Gay, Mom, Donna
A special day for kids—they’re allowed to see what mom or dad does from nine to five.
Every day was go to work with mom and dad day for me. Over the course of my childhood, they owned several businesses. The first one I remember is a dry cleaning establishment located on a corner in a strip center. On each side of the strip center was a vacant field. In this picture, you can see the building to the right. That’s the location of the cleaners. We looked dressed for Easter in this picture. My sister went daily to my grandmother’s house, but Mom made me entertain myself at the cleaners.
At the age of four years, I rode a tricycle on the sidewalk. I’d peddle down to visit the husband and wife—owners of the beauty shop at the other end of the various shops. Those kind owners and clients put up with me. I joined the husband in a nearby chair and we’d read the newspaper. He tells me I said, “The paper says it’s gonna rain today.” He laughed. I had the paper upside down and couldn't read at the time. I learned to read quite well a few years later.
One day I saw the middle steam press left unattended. "Now's my chance," I thought. I placed both arms under the thing and burned them. Whew! That was painful. Kind of dumb for a smart kid, but kids try stuff. I secretly went to the back where my dad kept the crock jar of Naphtha. I dipped my burnt arms repeatedly into the cool liquid, and Daddy caught me. I think he was more than a little alarmed!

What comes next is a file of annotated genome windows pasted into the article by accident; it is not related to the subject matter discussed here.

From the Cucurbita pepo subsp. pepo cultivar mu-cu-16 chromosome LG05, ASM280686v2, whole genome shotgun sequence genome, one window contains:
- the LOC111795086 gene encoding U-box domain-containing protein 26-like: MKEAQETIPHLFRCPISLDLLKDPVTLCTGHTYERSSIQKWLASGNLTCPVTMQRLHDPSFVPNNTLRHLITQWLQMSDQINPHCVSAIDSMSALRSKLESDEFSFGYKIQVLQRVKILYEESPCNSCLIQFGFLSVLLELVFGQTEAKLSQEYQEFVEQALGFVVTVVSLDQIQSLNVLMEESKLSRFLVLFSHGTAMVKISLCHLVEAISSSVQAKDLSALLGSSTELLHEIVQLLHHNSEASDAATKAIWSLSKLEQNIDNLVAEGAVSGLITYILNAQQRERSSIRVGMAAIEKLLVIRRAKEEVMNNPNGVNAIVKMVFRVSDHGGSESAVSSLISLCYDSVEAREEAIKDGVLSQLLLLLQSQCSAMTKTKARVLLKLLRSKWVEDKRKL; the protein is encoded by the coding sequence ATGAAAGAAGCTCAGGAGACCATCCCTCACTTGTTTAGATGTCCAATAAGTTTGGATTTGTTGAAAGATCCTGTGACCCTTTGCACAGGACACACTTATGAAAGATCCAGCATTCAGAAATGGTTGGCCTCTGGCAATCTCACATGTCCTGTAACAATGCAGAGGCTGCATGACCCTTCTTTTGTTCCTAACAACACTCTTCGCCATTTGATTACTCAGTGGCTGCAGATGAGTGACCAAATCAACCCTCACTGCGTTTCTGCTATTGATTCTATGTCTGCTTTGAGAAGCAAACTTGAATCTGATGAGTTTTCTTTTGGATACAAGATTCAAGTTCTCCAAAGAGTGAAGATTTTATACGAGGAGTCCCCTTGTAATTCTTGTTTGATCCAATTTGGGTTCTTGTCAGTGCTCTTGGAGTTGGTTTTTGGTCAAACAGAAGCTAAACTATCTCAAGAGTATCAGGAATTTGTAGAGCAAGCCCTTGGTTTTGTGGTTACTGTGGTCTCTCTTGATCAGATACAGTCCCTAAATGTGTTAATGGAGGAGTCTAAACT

Another time I ran through the shop and punctured my barefoot with a nail. Dad placed me on the front counter where people picked up clothes. He pulled the nail out. Mother left work and took me to the doctor. A tetanus shot was in order. I think they had to take me to the doctor quite often due to my inquisitive nature. A baby sitter might have been less expensive.
I remember being petrified as my dad sat me on the same counter and pulled my first tooth. The Tooth Fairy left a dollar, so all was well.
Once I sat in the car and took the cigarette lighter and burned holes in the car’s upholstery while I played the radio. I was greatly surprised when neither one, mom or dad, gave me trouble over it. Now that I am a mom and a grandmother, I understand that they were just grateful I didn’t catch myself on fire.
An alteration lady came three days a week, and I'd "help" her sew. She must have had the patience of Job. It was a dangerous place for a child to play, but I had fun. I think I learned a lot too.
Mom and Dad eventually sold the dry cleaners and bought a café. Once more, I went to work with them and entertained myself. It was in a different strip center and I was allowed to roam up and down to visit other places of business. My favorite memory is having the cooks make a picnic lunch of grilled cheese sandwiches. I’d sit in the car, listen to tunes and eat. I imagined all sorts of adventures while I enjoyed my lunch. I suppose I’ve always created stories, now I write them for you to read.
Take your child to work with you, if you haven’t done so already. They’ll have an education, but keep an eye on them. If they’re anything like me, they’ll burn the place down.